According to Jeffrey Eugenides, the word “paradise” originates from the phrase “walled garden” in Arabic. It comes up in a piece of dialogue uttered by the brilliant and manic depressive Leopold in one of his moody states. What he needs is the curative affect of nature, but an ordered nature.
Unfortunately, a quick perusal on Wikipedia reveals that paradise does not literally (perhaps figuratively) mean “walled garden,” nor does it originate from Arabic. The concept of the walled garden as paradise refers more to the Garden of Eden, than some idea of the inherent mind-boggling wonderfulness of gardens.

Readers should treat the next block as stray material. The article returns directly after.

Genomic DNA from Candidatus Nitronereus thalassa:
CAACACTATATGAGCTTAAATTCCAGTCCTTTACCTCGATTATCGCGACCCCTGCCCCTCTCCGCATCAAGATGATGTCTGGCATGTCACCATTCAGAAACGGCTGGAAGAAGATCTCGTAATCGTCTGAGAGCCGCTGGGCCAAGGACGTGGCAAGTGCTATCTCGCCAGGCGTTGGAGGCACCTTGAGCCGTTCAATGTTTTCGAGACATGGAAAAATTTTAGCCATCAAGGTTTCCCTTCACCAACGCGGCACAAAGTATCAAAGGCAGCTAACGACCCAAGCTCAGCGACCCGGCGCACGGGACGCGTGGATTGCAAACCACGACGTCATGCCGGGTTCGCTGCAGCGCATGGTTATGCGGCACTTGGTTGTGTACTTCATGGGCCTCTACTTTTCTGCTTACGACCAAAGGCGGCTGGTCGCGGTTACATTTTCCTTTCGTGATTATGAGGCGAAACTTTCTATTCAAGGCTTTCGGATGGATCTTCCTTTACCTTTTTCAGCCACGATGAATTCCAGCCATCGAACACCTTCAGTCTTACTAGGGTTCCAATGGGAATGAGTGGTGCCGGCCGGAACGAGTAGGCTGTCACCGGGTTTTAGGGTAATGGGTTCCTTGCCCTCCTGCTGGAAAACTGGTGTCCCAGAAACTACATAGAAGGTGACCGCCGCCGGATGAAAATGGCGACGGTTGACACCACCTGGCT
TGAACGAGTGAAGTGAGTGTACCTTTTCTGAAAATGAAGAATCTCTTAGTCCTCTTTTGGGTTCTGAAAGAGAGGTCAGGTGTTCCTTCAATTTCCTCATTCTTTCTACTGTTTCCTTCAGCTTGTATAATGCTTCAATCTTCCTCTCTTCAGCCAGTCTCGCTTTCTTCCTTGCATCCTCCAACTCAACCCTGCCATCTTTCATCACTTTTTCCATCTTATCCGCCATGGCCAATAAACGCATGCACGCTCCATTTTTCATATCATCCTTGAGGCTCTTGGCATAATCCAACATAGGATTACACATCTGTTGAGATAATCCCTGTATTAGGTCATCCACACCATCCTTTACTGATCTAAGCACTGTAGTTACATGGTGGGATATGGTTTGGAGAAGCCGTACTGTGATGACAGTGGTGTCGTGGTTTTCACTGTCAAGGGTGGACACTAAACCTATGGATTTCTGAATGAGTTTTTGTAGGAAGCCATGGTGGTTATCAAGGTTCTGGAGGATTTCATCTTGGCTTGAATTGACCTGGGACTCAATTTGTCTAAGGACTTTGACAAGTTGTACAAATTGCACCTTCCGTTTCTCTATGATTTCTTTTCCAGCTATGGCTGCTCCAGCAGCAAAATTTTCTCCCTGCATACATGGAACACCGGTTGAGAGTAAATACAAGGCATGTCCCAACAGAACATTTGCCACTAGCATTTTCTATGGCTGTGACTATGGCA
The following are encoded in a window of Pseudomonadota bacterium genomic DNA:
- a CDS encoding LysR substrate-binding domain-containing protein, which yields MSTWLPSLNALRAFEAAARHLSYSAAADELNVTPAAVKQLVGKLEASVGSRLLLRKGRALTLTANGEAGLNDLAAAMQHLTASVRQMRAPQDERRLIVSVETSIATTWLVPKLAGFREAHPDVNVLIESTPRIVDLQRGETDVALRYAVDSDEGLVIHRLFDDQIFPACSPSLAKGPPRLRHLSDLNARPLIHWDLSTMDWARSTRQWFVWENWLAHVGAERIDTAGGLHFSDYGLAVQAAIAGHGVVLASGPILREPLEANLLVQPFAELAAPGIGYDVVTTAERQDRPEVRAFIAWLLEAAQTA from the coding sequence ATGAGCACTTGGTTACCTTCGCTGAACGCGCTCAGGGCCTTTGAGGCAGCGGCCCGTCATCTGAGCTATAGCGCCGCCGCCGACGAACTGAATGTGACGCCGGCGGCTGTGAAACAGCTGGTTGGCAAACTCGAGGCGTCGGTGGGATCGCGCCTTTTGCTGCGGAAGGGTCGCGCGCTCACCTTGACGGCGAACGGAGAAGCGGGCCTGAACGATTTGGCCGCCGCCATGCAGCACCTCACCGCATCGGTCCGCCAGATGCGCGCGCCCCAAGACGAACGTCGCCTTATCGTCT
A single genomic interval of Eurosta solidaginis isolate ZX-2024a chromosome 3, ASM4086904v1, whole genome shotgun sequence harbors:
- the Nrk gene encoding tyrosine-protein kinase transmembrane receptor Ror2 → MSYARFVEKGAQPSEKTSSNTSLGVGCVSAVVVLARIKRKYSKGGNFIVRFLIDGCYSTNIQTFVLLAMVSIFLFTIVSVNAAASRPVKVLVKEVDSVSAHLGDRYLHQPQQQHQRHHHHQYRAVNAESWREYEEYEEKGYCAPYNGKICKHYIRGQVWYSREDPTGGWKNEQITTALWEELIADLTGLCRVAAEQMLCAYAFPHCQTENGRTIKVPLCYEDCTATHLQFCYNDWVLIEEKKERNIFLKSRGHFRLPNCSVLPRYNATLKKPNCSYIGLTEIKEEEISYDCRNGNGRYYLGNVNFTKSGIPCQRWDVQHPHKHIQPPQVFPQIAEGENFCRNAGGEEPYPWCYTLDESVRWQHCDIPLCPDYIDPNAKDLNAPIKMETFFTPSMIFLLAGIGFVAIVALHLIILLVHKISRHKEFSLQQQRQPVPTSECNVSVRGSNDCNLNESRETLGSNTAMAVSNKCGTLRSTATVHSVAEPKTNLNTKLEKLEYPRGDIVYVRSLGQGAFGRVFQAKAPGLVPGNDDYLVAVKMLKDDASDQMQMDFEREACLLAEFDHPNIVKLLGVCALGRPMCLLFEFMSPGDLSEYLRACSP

The word “paradise” entered English from the French paradis, inherited from the Latin paradisus, from Greek parádeisos (παράδεισος), and ultimately from an Old Iranian root, attested in Avestan as pairi.daêza-. The literal meaning of this Eastern Old Iranian language word is “walled (enclosure)”, from pairi- “around” + -diz “to create (a wall)”. The word is not attested in other Old Iranian languages (these may however be hypothetically reconstructed, for example as Old Persian *paridayda-).… Read more »